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Friday
Jan202012

Those nasty family legacies

When I was a young girl, probably about 7 or 8 years old, my mother had a nervous breakdown.  She spent the next few months on anti-depressants, slept on the couch a lot, and my father went overboard to do nice things for her.  She came out of things eventually, and  that was kind of the end of that.

Her father before her had spent years depressed.  My first memories of him were of a silent, emotionless, stoic man who sat in the corner.  One day, when we went to visit, he smiled.  He began coming out of his depression.  I found out that that had not been the first occurrence.  He had been in an institition in the early 70's and had actually been given electroshock therapy.  Honestly, if I had to live with my grandmother, I would have been depressed, too.  She was a horrible, nasty woman.

Three years ago, my father, the person one would least likely expect to endure this, began a descent into clinical depression.  I cannot tell you what it is like to confront the man who has always been larger than life to you, and see what is almost like a small child.  He was no longer confident, assured, in charge.  He was bewildered, uncertain, and sad.  Being far away from him was very difficult, and getting information from my mother was not an easy task.  The person suffering from depression doesn't go through it alone; he takes everyone along for the ride.  My mother did not want to worry her children, so it was not easy to find out what was happening.  Even as I compared notes with two of my brothers, things were still unclear.  None of us seemed to know what was going on.  I wanted to know if my father was talking to someone, or just taking medication.  My mother just didn't want to talk about it.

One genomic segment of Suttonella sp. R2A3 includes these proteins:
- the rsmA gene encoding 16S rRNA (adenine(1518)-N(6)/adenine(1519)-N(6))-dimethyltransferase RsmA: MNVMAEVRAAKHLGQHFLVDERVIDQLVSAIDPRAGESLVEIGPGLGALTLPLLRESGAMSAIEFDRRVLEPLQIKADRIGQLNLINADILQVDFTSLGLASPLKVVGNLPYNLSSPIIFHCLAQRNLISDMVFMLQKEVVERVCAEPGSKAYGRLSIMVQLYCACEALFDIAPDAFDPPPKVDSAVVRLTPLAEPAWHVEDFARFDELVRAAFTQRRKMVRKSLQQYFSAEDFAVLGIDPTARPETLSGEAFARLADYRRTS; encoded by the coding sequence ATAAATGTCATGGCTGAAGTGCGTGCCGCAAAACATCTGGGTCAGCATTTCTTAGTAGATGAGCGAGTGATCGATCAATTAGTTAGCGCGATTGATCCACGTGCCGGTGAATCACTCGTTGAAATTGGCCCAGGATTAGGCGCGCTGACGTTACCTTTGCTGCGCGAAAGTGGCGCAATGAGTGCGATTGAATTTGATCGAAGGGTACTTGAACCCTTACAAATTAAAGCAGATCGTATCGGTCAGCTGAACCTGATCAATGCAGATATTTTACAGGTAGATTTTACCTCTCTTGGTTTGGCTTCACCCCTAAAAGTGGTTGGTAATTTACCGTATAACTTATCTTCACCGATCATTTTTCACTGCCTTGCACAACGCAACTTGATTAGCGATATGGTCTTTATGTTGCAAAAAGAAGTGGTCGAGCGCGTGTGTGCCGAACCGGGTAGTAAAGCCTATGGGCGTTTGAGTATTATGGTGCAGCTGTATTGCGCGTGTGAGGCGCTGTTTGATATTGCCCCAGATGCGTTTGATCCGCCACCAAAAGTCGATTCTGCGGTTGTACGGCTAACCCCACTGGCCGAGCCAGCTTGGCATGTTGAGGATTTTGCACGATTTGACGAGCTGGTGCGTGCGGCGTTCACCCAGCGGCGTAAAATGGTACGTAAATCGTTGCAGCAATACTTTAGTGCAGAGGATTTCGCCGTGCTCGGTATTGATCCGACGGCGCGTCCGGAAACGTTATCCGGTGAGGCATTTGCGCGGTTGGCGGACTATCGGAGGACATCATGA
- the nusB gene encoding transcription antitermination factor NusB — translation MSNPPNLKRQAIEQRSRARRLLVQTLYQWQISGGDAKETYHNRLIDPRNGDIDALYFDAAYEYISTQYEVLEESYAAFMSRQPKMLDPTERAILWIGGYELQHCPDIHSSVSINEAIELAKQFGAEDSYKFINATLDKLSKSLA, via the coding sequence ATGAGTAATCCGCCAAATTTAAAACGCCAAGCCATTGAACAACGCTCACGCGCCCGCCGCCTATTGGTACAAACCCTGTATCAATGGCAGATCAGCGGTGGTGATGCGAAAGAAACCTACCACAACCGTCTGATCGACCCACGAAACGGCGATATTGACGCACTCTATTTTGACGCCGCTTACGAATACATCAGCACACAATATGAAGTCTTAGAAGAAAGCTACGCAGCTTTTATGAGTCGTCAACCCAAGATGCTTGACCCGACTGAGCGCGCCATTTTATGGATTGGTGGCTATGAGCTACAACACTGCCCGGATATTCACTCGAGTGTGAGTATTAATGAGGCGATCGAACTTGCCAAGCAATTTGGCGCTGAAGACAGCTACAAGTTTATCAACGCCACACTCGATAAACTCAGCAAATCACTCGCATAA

I'm happy to say that my father is more like my father again.  He has been taken off his medications, and when I talk to him, I hear in his voice that he is coming out of the darkness.  I'm so thankful for that.

Depression can run in families, and I was never more aware of that than I was about fifteen years ago.  I didn't go through clinical depression, but I went through a period of about a year where I struggled against a great deal of sadness and feelings of isolation.  Depression episodes are usually triggered by something, and mine was triggered by moving here and finding myself far from my family support system.  I could not see then, but I can see now, how God ordained such a circumstance so that I would cling to him.  Going to a weekly bible study, and getting in the Word of God was what I needed to see myself clearly.  It was not as serious as what my dad went through, but I do remember having a conversation with my mother one day about how I often felt like I was slipping into a big hole, and she was extremely alarmed, having been there and knowing what can follow from that.